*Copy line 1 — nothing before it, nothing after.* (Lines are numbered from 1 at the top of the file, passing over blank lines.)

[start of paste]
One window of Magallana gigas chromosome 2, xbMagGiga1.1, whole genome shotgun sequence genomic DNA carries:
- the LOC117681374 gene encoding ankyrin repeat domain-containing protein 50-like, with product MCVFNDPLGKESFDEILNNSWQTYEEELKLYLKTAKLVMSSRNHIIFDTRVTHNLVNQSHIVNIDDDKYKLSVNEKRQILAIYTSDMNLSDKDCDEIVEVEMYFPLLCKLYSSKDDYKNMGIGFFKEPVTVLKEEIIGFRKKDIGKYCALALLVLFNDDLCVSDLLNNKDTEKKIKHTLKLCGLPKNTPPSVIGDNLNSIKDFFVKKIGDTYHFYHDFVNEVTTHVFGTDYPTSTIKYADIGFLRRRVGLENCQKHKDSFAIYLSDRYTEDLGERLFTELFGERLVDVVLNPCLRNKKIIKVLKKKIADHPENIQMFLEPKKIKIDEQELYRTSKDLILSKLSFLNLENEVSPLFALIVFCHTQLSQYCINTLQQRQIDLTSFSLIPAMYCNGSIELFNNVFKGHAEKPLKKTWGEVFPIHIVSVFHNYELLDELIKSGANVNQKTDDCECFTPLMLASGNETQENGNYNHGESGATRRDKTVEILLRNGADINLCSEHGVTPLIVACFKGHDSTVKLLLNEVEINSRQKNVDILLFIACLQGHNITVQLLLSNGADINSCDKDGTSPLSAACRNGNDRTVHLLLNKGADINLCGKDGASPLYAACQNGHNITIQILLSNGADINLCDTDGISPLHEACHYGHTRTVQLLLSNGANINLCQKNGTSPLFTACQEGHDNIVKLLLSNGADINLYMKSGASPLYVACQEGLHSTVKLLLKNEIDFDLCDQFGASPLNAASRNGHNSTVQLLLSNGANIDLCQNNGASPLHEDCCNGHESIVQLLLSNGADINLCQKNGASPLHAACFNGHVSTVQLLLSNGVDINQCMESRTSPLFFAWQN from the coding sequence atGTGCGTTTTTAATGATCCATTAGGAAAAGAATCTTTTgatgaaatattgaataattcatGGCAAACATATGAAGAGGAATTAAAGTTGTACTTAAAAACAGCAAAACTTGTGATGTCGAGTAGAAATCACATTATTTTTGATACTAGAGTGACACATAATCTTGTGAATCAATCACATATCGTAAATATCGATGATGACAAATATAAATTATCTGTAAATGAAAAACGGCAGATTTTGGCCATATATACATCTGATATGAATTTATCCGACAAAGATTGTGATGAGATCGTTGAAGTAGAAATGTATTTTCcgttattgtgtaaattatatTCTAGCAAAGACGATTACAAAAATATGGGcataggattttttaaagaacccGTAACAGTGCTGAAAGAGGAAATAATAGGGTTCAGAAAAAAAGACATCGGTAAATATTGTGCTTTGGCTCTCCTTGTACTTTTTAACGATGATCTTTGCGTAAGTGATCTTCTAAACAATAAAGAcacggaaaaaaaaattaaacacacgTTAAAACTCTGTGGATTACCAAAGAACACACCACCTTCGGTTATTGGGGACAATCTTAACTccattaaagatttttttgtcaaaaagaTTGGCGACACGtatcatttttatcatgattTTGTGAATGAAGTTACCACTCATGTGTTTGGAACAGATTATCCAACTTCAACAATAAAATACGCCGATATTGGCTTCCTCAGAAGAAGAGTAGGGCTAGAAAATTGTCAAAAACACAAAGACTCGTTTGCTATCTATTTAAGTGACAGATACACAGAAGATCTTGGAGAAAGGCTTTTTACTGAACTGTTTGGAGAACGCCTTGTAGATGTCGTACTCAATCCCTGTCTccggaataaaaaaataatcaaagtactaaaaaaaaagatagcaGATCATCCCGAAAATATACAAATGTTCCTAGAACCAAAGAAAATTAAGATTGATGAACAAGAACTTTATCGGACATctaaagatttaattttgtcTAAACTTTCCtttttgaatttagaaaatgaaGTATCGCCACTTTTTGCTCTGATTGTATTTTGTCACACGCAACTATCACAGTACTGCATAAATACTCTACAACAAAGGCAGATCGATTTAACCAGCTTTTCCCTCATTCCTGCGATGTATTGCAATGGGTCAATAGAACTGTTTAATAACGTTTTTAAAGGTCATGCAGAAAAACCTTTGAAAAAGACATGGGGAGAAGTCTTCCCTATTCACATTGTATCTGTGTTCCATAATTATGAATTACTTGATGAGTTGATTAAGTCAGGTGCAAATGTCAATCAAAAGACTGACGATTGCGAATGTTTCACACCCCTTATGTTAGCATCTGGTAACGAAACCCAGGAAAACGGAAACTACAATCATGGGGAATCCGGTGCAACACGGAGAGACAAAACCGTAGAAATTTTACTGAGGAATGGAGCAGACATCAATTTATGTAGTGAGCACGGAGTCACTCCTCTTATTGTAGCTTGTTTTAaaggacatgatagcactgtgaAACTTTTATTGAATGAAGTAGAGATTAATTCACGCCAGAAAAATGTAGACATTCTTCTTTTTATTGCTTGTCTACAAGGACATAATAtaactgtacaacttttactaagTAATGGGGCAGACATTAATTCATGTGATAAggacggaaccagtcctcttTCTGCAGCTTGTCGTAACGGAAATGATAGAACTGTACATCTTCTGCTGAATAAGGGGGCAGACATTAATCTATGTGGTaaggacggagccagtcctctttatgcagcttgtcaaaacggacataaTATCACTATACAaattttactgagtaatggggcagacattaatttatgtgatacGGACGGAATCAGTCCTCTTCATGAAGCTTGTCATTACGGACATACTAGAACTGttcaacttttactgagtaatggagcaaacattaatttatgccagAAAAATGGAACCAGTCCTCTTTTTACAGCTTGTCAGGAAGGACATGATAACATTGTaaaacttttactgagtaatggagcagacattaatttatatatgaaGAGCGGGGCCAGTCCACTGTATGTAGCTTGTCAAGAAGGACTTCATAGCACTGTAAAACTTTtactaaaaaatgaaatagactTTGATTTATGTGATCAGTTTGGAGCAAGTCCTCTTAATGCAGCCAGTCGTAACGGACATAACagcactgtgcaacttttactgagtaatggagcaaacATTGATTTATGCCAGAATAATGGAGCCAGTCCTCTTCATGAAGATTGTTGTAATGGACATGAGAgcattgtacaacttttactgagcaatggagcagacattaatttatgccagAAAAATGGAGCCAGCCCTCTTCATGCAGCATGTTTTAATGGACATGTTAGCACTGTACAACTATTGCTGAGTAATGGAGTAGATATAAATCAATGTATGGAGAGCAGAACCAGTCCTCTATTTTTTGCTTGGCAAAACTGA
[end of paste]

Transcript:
One window of Magallana gigas chromosome 2, xbMagGiga1.1, whole genome shotgun sequence genomic DNA carries: